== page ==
But the choice quote from the TPM story is this:
"Here's one thing that the Bush political appointees insisted didn't raise any red flags. The sponsor of the bill, Georgia state Rep. Sue Burmeister, told voting section staff that "if there are fewer black voters because of this bill, it will only be because there is less opportunity for fraud," and that "when black voters in her black precincts are not paid to vote, they do not go to the polls.""
Once again I'm reminded of how difficult it can be to be a proud Georgian while we're all saddled with labels like ignorant, redneck and racist. People like Sue Burmeister and all the folks who voted for and supported that bill, are doing their part to make sure Georgians have no chance of escaping those labels in my lifetime. Anyway, there's more background on this facet of the story here. TPM is really doing some fantastic journalism. We need more guys like Josh Marshall to more fully document this poisoning of our Federal government.

4.) The Very Cool. The Pulitzers were announced on Monday, and my man Cormac McCarthy's novel "The Road" won the Pulitzer for Best Fiction. Did you know that the trade paperback is only about $9 at your local chain bookstore? Now that it's won a major award, won't you buy it and read it? It's very good and reads very fast. Then we can talk about it. And then you can watch Oprah's interview with McCarthy on a day to be announced.

5.) The Head-Scratching. Edward Norton has been tapped to play Bruce Banner in the latest Hulk movie. This sounds like it could be a really good idea, but then again, I thought Ang Lee was going to make a great Hulk movie.

Okay. Enough links. Enjoy your day.

Virginia Tech and the Debate on Gun Control

There's a lot to talk about in regards to the Virginia Tech shooting that happened early yesterday, but I want to get into just one aspect of it, namely the political back and forth on gun control.

I caught a few minutes of Rosie O'Donnell on "The View" this morning. She was talking about the shooting, reiterating her support of a near-total ban on guns (though she did say she wasn't for taking guns away from hunters, but I'm not sure where she draws the line exactly). Tonight on Charlie Rose, I listened to Brian Williams reporting via satellite from Virginia Tech, relating a question he asked the President today about where we are on the gun control debate. In essence, he asked if the rights of gun-owners should supercede those of students to a safe and secure learning environment during what, as Williams kept saying, "should be the best years of their lives." Shortly thereafter a Washington Post reporter talked about a lawsuit the gun lobby brought against the Virginia University system not long ago targeting the University's prohibition of all weapons from campus, saying it violated the 2nd amendment rights of teachers and students. An unnamed gun lobbyist went on to say, in light of what happened yesterday, that the incident proved that their lawsuit was right. Had the teachers and students in those classrooms been armed, it never would have gone as far as it did. It seems both Rosie and the unnamed gun lobbyist are living in their own fantasy worlds.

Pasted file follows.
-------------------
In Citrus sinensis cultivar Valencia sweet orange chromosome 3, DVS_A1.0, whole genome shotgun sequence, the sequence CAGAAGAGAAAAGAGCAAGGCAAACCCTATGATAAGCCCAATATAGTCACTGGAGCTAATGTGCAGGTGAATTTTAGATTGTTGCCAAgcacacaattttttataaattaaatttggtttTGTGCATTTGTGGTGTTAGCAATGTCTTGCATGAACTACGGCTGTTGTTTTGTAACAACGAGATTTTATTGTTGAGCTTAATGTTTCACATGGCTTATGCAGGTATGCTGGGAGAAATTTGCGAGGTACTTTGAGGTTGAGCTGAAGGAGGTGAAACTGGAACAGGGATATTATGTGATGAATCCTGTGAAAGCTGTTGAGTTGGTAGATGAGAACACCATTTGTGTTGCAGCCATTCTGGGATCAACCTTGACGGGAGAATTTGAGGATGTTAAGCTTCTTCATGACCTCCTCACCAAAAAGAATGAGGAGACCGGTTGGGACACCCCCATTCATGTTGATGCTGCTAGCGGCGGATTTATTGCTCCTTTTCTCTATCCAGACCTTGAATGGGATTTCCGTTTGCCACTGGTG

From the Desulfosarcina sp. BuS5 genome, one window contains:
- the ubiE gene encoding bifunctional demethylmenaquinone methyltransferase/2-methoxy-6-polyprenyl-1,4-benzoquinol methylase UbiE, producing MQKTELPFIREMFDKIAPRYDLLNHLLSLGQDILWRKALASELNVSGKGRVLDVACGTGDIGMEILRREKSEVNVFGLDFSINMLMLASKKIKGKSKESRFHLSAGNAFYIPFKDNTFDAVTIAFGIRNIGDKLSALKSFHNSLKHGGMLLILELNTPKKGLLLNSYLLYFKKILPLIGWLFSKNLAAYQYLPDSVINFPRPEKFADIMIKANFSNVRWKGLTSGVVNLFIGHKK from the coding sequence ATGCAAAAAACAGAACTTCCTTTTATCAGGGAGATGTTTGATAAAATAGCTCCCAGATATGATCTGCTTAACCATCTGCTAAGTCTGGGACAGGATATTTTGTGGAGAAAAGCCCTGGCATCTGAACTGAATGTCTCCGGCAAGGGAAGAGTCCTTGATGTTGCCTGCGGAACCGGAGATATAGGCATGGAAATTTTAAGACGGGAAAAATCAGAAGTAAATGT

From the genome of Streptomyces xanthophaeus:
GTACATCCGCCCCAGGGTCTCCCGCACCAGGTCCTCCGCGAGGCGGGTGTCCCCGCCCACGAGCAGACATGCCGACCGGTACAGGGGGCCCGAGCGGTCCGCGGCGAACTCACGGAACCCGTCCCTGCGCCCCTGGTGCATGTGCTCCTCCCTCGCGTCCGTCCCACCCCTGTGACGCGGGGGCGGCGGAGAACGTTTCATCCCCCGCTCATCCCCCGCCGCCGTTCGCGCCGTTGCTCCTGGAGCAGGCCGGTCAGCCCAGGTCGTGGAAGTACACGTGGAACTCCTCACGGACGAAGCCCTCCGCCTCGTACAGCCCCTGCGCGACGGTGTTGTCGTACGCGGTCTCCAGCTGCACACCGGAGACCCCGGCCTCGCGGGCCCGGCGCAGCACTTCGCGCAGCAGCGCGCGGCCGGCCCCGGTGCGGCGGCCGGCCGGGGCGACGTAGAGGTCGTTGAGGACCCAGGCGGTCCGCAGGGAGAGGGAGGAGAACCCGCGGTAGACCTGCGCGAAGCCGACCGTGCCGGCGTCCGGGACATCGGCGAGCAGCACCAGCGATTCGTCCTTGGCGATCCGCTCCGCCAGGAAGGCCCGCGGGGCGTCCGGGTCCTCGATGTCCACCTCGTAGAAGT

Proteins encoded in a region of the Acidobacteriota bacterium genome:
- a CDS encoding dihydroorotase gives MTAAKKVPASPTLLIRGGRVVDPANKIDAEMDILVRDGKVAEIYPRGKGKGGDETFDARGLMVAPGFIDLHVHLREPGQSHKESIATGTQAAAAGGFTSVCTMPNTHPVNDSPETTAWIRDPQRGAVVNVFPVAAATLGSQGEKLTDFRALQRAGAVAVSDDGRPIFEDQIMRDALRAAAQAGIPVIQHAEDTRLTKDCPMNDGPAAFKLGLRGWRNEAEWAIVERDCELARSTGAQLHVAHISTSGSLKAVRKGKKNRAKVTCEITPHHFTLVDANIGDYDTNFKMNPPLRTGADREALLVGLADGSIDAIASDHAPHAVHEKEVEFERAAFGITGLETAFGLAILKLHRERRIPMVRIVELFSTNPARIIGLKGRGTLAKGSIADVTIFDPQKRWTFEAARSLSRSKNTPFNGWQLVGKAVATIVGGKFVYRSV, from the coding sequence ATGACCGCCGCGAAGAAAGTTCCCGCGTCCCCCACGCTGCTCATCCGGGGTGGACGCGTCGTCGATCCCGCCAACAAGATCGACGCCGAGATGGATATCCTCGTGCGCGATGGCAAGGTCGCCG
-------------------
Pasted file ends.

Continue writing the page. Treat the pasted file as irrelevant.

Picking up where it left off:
When Eric Harris and Dylan Klebold picked their way through the halls of Columbine High School with assault rifles, I thought that was a fairly clear-cut case for the banning of public ownership of automatic machine guns. The siege in North Hollywood not long after made the case more succinctly. What possible reason, after all, would a person need a street sweeper-style machine gun for? Or armor-piercing bullets? For the impending declaration of Martial Law and all of the so-called "jackbooted thugs" marching down Main Street demanding subservience to a New World Order? It seems that many of the most virulent gun-advocates on the right are possessed of a deep-seated paranoia that leads them to advocate really bad policy.